- Stay with pets. If crated, they depend on you for food and water. Don’t leave pets in vehicles.
- Know your pet’s hiding places. That’s where they may run; keep them with you.
- Secure exits and cat doors so pets can’t escape into the storm.
- Do not tranquilize your pets. They’ll need their survival instincts should the storm require that.
For more information, please visit https://www.ready.gov/animals and https://www.americanhumane.org/.
Creating your Family Emergency Communication Plan starts with one simple question: “What if?”
“What if something happens and I’m not with my family?” “Will I be able to reach them?” “How will I know they are safe?” “How can I let them know I’m OK?” During a disaster, you will need to send and receive information from your family.
Communication networks, such as mobile phones and computers, could be unreliable during disasters, and electricity could be disrupted. Planning in advance will help ensure that all the members of your household know how to reach each other and where to meet up in an emergency. Planning starts with three easy steps:
Step 1: Collect – Create a paper copy of the contact information for your family and other important people/offices, such as medical facilities, doctors, schools, or service providers.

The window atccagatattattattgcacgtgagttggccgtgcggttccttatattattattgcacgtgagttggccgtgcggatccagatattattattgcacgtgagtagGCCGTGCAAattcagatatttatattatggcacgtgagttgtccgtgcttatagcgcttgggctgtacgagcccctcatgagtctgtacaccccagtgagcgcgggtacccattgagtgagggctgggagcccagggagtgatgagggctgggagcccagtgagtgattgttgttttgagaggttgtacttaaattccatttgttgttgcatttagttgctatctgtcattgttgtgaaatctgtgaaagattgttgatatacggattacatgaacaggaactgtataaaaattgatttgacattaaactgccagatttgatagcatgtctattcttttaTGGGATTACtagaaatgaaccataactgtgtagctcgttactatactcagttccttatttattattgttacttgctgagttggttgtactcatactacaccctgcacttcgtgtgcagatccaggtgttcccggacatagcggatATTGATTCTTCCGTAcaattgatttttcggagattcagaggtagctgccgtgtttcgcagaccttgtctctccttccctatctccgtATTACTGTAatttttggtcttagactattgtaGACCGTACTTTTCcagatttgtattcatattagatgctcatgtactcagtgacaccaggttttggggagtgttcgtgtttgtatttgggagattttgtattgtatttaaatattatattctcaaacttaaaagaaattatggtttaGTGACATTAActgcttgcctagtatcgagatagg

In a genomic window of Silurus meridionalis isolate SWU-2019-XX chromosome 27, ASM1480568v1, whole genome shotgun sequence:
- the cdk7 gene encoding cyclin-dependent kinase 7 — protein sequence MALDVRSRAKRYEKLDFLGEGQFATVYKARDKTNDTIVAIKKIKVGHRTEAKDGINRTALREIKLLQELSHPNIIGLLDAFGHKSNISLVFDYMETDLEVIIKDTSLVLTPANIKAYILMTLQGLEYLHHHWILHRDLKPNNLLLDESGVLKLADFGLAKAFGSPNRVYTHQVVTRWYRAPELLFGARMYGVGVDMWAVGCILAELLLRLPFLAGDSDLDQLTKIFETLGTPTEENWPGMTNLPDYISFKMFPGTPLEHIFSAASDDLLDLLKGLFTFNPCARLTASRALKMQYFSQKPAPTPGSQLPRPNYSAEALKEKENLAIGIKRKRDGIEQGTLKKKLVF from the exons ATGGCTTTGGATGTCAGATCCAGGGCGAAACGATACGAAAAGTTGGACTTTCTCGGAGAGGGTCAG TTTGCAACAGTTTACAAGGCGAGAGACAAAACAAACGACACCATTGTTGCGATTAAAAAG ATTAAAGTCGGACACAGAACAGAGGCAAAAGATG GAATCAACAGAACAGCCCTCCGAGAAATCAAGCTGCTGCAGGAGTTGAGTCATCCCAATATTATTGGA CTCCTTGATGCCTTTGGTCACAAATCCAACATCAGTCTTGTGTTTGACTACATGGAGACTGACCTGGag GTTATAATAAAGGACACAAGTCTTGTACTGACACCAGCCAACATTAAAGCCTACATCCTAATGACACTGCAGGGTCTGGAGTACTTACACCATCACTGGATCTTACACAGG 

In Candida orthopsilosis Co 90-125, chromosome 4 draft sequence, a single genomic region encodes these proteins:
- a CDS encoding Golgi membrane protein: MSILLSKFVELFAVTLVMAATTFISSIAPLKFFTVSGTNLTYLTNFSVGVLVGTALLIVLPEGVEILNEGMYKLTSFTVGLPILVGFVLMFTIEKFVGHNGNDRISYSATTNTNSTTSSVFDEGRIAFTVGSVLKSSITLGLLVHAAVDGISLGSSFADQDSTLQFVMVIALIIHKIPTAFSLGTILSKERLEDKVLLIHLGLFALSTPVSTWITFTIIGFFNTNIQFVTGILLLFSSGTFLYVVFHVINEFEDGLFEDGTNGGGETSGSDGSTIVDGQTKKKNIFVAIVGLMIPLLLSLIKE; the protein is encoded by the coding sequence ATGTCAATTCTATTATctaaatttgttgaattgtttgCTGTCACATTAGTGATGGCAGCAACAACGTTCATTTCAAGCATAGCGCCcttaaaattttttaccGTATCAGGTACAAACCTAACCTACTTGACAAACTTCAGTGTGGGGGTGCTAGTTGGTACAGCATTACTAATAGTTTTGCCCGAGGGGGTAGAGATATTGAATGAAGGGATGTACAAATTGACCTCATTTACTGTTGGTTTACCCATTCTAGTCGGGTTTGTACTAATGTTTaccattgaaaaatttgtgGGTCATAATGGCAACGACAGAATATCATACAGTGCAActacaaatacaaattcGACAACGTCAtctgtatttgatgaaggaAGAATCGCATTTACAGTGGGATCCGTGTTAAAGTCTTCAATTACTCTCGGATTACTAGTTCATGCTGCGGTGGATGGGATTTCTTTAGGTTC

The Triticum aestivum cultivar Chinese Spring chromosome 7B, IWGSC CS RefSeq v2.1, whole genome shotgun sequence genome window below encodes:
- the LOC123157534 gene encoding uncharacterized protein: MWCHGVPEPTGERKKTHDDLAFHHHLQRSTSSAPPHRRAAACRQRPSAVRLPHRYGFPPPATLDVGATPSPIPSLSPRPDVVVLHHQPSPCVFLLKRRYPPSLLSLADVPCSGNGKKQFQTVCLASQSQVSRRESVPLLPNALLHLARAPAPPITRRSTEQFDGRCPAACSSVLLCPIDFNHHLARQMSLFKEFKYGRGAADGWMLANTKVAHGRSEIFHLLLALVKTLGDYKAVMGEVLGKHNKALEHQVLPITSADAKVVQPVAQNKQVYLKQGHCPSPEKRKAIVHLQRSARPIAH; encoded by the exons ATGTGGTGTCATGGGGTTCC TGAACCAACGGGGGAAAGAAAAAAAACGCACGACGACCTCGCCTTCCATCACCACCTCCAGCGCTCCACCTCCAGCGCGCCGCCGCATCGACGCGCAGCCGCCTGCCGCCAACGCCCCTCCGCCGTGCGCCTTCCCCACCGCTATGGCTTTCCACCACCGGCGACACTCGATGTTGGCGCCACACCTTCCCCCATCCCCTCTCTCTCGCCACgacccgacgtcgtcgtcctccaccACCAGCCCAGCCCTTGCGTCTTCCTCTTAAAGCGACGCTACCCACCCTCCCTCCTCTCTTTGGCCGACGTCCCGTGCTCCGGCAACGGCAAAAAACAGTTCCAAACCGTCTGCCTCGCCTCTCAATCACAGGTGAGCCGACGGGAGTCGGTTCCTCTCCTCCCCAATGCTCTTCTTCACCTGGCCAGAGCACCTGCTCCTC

Step 2: Share – Download and fill out the Family Emergency Communication Plan Fillable Card Template. When printed, it folds in a wallet-sized card for everyone in your family to carry in his or her backpack, purse, or wallet. You should also post a copy in a central location in your home, such as your refrigerator. First responders are actually trained to look on your refrigerator for this information!
Step 3: Practice – Have regular household meetings to review and practice your plan.
For more detailed information and tips for completing these steps, download the Family Emergency Communication Guide and learn how to keep your family prepared.
Did you know NOVA has a warden program that assists you with evacuation and shelter coordination during emergencies?
The NOVA warden program is made up of dedicated faculty and staff who receive specialized training to assist building occupants—you— through emergency evacuation and sheltering. They have a designated command structure for clear communication and state-of-the-art radios assist them with communicating directly so information is not delayed. In the event of an emergency situation, students, faculty, and staff should follow their directions. You will see the wardens wearing orange safety vests.
Are you a faculty or staff member who wants to help contribute to a safe NOVA community? If so, think about joining your campus warden team. Wardens are appointed by the Provost of each campus and trained through the Office of Emergency Management and Safety.
Wardens serve as a valuable resource and contribute to the overall safety and emergency preparedness of the NOVA community. Although they play an important role in the safe evacuation and sheltering, they are not expected to replace or act as first response emergency services personnel, or jeopardize their own personal safety at any time.